“I always liked the idea of setting the film in a small mill town,” says director Abrams. “My father grew up in Harrisburg, Pennsylvania and I always remember visiting as a kid, before mill towns ran into heartbreaking times. It felt like Anywhere, USA. There’s a sense in these towns that everything is real and relatable.”
The town’s small population of under 20,000 was an added bonus for the cast and crew of Super 8. “It’s not often that you get a chance to step into one of those places where people are so willing to let you be part of their lives,” says Kyle Chandler. “I immediately hooked up with the local Chief of Police, and spent a day driving around with him meeting all the other deputies. They gave me a real sense of what it’s like to live in a small town.”
Super 8 became a labor of love for the residents of Weirton. Hundreds of people in the nearby neighborhoods participated in the film. Local children enjoyed their first Hollywood experience by playing extras at the school. Adults in town became a part of the movie’s military action scenes. Everyone pitched in to create one of the film’s most important turning points: the town hall meeting where Jackson Lamb addresses the townspeople on all the strange activities that have been happening in Lillian. Weirton residents were excited about the shoot. A few even offered to have their house blown up to create authentic effects. (Below photo courtesy of Weirton Area Museum and Cultural Center.)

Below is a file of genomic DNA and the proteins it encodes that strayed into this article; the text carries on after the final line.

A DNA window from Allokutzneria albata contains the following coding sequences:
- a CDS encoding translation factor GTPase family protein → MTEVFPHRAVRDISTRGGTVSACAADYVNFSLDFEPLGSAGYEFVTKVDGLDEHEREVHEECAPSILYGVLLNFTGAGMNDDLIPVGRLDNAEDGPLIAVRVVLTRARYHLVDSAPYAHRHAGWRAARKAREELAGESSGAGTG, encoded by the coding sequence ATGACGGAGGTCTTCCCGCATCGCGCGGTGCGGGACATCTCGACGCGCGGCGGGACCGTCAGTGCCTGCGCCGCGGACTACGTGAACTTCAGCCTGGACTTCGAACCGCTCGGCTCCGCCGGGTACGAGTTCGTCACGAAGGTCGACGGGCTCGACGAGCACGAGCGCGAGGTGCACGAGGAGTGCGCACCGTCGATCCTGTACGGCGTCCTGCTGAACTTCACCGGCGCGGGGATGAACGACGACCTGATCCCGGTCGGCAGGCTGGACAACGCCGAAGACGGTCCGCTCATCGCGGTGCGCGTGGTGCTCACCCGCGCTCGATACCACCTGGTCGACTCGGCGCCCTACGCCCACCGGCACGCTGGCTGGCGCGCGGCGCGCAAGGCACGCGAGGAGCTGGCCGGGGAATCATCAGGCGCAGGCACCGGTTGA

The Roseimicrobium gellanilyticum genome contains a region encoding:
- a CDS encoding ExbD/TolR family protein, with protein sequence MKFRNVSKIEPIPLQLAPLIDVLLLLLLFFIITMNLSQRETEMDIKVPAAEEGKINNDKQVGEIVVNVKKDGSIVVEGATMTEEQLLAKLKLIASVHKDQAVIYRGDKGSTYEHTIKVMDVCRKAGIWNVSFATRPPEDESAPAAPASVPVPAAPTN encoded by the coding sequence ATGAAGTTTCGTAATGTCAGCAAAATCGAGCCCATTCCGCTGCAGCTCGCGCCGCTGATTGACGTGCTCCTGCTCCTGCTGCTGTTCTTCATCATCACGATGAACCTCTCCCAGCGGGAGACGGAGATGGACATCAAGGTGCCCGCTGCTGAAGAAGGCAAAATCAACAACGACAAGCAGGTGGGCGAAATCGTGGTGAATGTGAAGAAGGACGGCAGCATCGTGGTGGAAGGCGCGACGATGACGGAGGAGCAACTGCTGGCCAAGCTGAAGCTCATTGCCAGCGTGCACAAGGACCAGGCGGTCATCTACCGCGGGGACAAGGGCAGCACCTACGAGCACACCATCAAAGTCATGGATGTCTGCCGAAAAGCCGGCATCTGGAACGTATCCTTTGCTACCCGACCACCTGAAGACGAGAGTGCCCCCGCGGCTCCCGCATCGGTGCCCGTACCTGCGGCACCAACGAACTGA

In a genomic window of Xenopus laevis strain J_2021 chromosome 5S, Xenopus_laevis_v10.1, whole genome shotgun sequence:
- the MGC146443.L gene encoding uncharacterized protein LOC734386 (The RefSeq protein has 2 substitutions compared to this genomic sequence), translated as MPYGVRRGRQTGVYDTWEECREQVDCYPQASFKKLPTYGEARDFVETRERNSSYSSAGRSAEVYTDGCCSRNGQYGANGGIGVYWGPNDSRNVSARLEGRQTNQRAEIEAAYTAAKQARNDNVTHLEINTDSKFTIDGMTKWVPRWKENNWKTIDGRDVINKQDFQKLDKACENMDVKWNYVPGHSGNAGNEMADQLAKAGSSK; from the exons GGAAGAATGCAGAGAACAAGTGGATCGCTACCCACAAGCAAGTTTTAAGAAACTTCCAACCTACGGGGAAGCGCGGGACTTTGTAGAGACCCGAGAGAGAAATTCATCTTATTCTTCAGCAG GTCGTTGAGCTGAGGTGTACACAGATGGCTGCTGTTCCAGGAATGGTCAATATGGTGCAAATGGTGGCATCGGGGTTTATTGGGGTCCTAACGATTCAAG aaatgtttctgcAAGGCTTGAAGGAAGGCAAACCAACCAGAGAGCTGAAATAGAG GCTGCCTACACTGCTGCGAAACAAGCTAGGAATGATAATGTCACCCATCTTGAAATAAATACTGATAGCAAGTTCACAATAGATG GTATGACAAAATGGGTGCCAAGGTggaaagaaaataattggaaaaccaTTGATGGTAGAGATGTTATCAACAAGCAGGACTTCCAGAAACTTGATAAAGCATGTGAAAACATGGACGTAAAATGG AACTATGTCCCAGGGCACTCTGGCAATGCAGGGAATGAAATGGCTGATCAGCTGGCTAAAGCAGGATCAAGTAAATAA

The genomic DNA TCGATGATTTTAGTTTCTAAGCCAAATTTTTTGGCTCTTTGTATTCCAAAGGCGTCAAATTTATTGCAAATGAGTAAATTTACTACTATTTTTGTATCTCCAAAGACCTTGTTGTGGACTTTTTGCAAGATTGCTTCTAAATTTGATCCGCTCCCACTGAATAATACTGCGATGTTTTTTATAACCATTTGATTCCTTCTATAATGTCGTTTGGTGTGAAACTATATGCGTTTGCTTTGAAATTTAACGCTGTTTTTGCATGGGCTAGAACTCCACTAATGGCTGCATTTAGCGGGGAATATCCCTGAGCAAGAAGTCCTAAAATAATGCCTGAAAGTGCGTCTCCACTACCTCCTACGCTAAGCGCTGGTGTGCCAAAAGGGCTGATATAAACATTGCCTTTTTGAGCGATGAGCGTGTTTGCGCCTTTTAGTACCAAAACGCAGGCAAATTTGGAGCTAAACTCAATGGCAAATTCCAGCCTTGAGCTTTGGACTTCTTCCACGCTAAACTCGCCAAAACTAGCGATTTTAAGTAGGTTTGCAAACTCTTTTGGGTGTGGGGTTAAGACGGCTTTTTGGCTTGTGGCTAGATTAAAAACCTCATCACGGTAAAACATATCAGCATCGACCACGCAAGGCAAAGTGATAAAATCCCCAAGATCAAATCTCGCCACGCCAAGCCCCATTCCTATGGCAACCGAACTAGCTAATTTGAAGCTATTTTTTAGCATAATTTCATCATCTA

“The people in Weirton could not have been more wonderful,” Abrams comments. “They could not have been more supportive, patient or, frankly, better actors. In the town hall scene, the group we had was extraordinary. No one was playing too large. People got into it in a way that was a dream. It wasn’t just about shooting there because it looked good. It was about shooting there because the people were so wonderful.”
“So many times I heard people say ‘We haven’t all gotten together, hanging out on our porches as a group, like this in years.’ They were having fun coming together as a community,” recalls Abrams.
The Filming Locations
Weirton’s Main Street became the principal setting of the movie. One of the scenes filmed there was the car dealership scene where a car salesman is telling the Deputy that engine parts under the hood are missing in all of his cars.
One of the final scenes where the Deputy, Joe, Alice and her father are watching the phenomenon going on at the water tower was also filmed on Main Street. (Trying hard not to reveal any plot here in case you haven’t seen the movie yet!)
Whist also turned Weirton Electrical Supply (located at 3061 Main Street) into the Olson Camera Store, a dream hang-out for the young filmmakers in town. “Creating the camera store was fun,” Whist says. “The store is a pivotal point in the story, so it needed to have a real presence. We brought in the electronics layers that are so specific to the period: the record players, the 8-track players, and then of course the Super 8’s.”
Whist also found all the needed vintage equipment for the film locally. “My decorator, Fainche MacCarthy, found a guy with a camera store who still had all his stuff from 1979 stored,” he says. “He had also kept all the boxes, so we were able clean up the old ones to make them look like new. It was an amazing find.”